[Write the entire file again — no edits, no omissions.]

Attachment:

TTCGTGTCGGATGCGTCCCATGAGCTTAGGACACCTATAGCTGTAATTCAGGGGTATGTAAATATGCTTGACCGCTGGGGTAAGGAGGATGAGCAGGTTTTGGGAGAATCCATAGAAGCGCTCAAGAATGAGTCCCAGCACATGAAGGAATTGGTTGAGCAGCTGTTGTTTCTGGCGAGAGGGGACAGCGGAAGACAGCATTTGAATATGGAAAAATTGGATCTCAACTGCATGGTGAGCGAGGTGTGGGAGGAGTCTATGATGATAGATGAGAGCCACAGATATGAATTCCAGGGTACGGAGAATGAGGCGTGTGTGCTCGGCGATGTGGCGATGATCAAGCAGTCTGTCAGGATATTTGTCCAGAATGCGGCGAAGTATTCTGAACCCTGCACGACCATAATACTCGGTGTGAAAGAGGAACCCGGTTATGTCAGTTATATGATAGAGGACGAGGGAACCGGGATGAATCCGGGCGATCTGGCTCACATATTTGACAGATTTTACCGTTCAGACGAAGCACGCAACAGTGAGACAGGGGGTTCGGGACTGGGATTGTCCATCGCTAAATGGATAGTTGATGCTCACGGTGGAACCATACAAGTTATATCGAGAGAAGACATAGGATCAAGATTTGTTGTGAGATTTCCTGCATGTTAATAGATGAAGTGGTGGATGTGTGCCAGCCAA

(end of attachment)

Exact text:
TTCGTGTCGGATGCGTCCCATGAGCTTAGGACACCTATAGCTGTAATTCAGGGGTATGTAAATATGCTTGACCGCTGGGGTAAGGAGGATGAGCAGGTTTTGGGAGAATCCATAGAAGCGCTCAAGAATGAGTCCCAGCACATGAAGGAATTGGTTGAGCAGCTGTTGTTTCTGGCGAGAGGGGACAGCGGAAGACAGCATTTGAATATGGAAAAATTGGATCTCAACTGCATGGTGAGCGAGGTGTGGGAGGAGTCTATGATGATAGATGAGAGCCACAGATATGAATTCCAGGGTACGGAGAATGAGGCGTGTGTGCTCGGCGATGTGGCGATGATCAAGCAGTCTGTCAGGATATTTGTCCAGAATGCGGCGAAGTATTCTGAACCCTGCACGACCATAATACTCGGTGTGAAAGAGGAACCCGGTTATGTCAGTTATATGATAGAGGACGAGGGAACCGGGATGAATCCGGGCGATCTGGCTCACATATTTGACAGATTTTACCGTTCAGACGAAGCACGCAACAGTGAGACAGGGGGTTCGGGACTGGGATTGTCCATCGCTAAATGGATAGTTGATGCTCACGGTGGAACCATACAAGTTATATCGAGAGAAGACATAGGATCAAGATTTGTTGTGAGATTTCCTGCATGTTAATAGATGAAGTGGTGGATGTGTGCCAGCCAA